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A few weeks ago I decided to drag my trusty ol' Kimber Custom II out to the range to pop off a few rounds. I'd been carrying it here and there and hadn't fired it in a few weeks (my Sig 220 gets most of my attention).

While firing the first magazine I loaded up I felt what appeared to be an automatic double tap....hmmmm.

The second magazine I loaded fired off four rounds rapidly in succession and then jammed on a single trigger pull. This was a problem.

The gun went back in my range bag and I drove back into town in a very unpleasant mood.

Sitting down over a glass of some Jack Daniel's Tenessee Honey I thought about the problem and diagnosed it (correctly) as the disconnector. My first thought was to see a gunsmith, but lately some of the work I've seen coming out of local gunsmiths has been lacking.

I've always been a do-it yourself type of guy. I also have a natural proclivity for being able to look at most machine parts and see how they fit together.

A few weeks later I made the decision to attempt the repair process by myself. I carefully disassembled my 1911 taking note of where each part went and what it interfaced with. I observed each piece and decided to order anything that appeared to have any visible amount of wear. A trip to Brownell's website was in order!

I chose to replace the disconnector, hammer, hammer strut, sear, and sear spring.

I also decided to replace the thumb safety and mainspring housing. It always frustrated me that they put a plastic MSH on a $900 gun. Just seems cheap.

The whole project took about 2 hours once the parts came in. The STI squared tool steel hammer and the Nighthawk Custom sear fit together with only a TINY bit of polishing with some fine emory to get a crisp, clean and light trigger pull. The titanium hammer strut may have been a bit overkill, but what the hell...if you're going to do something do it right the first time.



Conversely, the Wilson Combat thumb safety required a TON of polishing with a diamond file. A few times I was tempted to use a dremel, but I abstained and did the routine 3-4 file strokes then test fit. The end was a clean, solid *click* both into and out of safety, with very little play in either position.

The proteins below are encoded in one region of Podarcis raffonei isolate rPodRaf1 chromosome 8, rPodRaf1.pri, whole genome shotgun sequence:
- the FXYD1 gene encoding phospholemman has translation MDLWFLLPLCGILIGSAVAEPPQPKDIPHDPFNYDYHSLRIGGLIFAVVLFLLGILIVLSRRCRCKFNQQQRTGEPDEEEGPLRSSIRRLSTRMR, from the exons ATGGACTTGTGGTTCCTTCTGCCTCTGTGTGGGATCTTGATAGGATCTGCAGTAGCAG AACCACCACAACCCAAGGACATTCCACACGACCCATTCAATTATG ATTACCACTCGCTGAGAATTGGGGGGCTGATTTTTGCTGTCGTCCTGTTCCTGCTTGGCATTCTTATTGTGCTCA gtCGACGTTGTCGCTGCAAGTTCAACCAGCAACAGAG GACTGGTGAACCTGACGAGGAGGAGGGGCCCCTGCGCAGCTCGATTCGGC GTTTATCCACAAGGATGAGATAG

The Wilson Combat MSH went in without any trouble. I took the time to replace the mainspring cap and pin as well. The 1911 was designed with a lanyard loop and IMHO it should still have one :D



My one "oops mark". I got the mainspring housing stuck and had to press it out with a punch. I accidentally marred part of the inside of the magazine well. Live and learn....we'll call that guy a "character mark"


I went out to the range on Monday and put 200 rounds down her and she functions flawlessly. The trigger break is cleaner than it's ever been.

I'd rate this project as a 6/10 in terms of difficulty. I wouldn't try it if you're a complete novice, or if you're not mechanically inclined but there's nothing here that a man's man with a decent workshop and a few tools wouldn't be able to do.

The Finished Product - Exactly what I wanted, a slightly retrofit carry 1911 with a fine look and a near perfect trigger pull.



Tools I Used :

Diamond Files

1/8" Starter Punch

Emory cloth/Emory stone

I apologize for the photo quality. It came off a cell phone.
 

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What happened to your pics?
 

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I tried again, but still nothing. Your narrative got me all worked up. I'll somewhat patiently await the pics. ;)
 

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Nice work. Feels good to do stuff like that yourself.
 

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you just replaced allt he bad parts from kimber with high end parts, good job. you just alleviated most of the failings kimber has i approve.
 

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Great job on fixing your 1911!

Thanks for the write up too! :)
 

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Good Job.
 

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Great pics.
Good job.

I had Customized Creationz replace my plastic MSH of my Kimber CDP Ultra when he worked on it.;)
 

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Job well done, makes you feel good I bet!
 
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